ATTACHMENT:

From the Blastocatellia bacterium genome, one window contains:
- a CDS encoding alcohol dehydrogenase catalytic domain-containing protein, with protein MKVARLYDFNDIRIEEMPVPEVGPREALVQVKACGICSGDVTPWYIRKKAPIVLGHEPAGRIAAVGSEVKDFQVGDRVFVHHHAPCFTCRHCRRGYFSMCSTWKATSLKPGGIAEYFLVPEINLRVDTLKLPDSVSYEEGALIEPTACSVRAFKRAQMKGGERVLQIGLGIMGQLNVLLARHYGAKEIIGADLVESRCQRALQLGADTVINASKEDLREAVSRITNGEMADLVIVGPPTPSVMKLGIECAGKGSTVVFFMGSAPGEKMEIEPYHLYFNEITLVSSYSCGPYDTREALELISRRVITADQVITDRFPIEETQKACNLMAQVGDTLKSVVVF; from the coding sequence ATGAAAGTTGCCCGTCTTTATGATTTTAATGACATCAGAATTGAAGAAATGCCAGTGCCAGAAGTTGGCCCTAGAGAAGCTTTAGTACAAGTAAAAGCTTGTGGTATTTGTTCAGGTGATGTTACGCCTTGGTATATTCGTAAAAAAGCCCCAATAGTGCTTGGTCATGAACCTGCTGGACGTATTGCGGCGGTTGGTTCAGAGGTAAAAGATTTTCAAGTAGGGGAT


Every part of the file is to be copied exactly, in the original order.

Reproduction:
From the Blastocatellia bacterium genome, one window contains:
- a CDS encoding alcohol dehydrogenase catalytic domain-containing protein, with protein MKVARLYDFNDIRIEEMPVPEVGPREALVQVKACGICSGDVTPWYIRKKAPIVLGHEPAGRIAAVGSEVKDFQVGDRVFVHHHAPCFTCRHCRRGYFSMCSTWKATSLKPGGIAEYFLVPEINLRVDTLKLPDSVSYEEGALIEPTACSVRAFKRAQMKGGERVLQIGLGIMGQLNVLLARHYGAKEIIGADLVESRCQRALQLGADTVINASKEDLREAVSRITNGEMADLVIVGPPTPSVMKLGIECAGKGSTVVFFMGSAPGEKMEIEPYHLYFNEITLVSSYSCGPYDTREALELISRRVITADQVITDRFPIEETQKACNLMAQVGDTLKSVVVF; from the coding sequence ATGAAAGTTGCCCGTCTTTATGATTTTAATGACATCAGAATTGAAGAAATGCCAGTGCCAGAAGTTGGCCCTAGAGAAGCTTTAGTACAAGTAAAAGCTTGTGGTATTTGTTCAGGTGATGTTACGCCTTGGTATATTCGTAAAAAAGCCCCAATAGTGCTTGGTCATGAACCTGCTGGACGTATTGCGGCGGTTGGTTCAGAGGTAAAAGATTTTCAAGTAGGGGAT